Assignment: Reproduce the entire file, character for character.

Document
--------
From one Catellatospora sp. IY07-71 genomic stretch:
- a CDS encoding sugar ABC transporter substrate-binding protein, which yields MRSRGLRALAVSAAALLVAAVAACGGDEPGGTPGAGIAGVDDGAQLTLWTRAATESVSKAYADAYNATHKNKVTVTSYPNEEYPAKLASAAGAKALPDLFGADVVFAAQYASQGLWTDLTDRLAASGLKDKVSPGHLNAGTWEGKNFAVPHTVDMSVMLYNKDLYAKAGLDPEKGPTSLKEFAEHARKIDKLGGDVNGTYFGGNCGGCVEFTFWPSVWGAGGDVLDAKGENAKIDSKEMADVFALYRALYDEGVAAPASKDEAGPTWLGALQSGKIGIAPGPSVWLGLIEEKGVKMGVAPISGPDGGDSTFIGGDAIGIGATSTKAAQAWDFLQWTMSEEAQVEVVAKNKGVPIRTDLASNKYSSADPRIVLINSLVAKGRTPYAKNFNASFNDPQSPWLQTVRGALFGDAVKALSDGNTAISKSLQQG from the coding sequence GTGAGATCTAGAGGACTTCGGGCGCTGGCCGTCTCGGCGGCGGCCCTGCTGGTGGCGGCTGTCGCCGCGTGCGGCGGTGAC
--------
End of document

From one Catellatospora sp. IY07-71 genomic stretch:
- a CDS encoding sugar ABC transporter substrate-binding protein, which yields MRSRGLRALAVSAAALLVAAVAACGGDEPGGTPGAGIAGVDDGAQLTLWTRAATESVSKAYADAYNATHKNKVTVTSYPNEEYPAKLASAAGAKALPDLFGADVVFAAQYASQGLWTDLTDRLAASGLKDKVSPGHLNAGTWEGKNFAVPHTVDMSVMLYNKDLYAKAGLDPEKGPTSLKEFAEHARKIDKLGGDVNGTYFGGNCGGCVEFTFWPSVWGAGGDVLDAKGENAKIDSKEMADVFALYRALYDEGVAAPASKDEAGPTWLGALQSGKIGIAPGPSVWLGLIEEKGVKMGVAPISGPDGGDSTFIGGDAIGIGATSTKAAQAWDFLQWTMSEEAQVEVVAKNKGVPIRTDLASNKYSSADPRIVLINSLVAKGRTPYAKNFNASFNDPQSPWLQTVRGALFGDAVKALSDGNTAISKSLQQG from the coding sequence GTGAGATCTAGAGGACTTCGGGCGCTGGCCGTCTCGGCGGCGGCCCTGCTGGTGGCGGCTGTCGCCGCGTGCGGCGGTGAC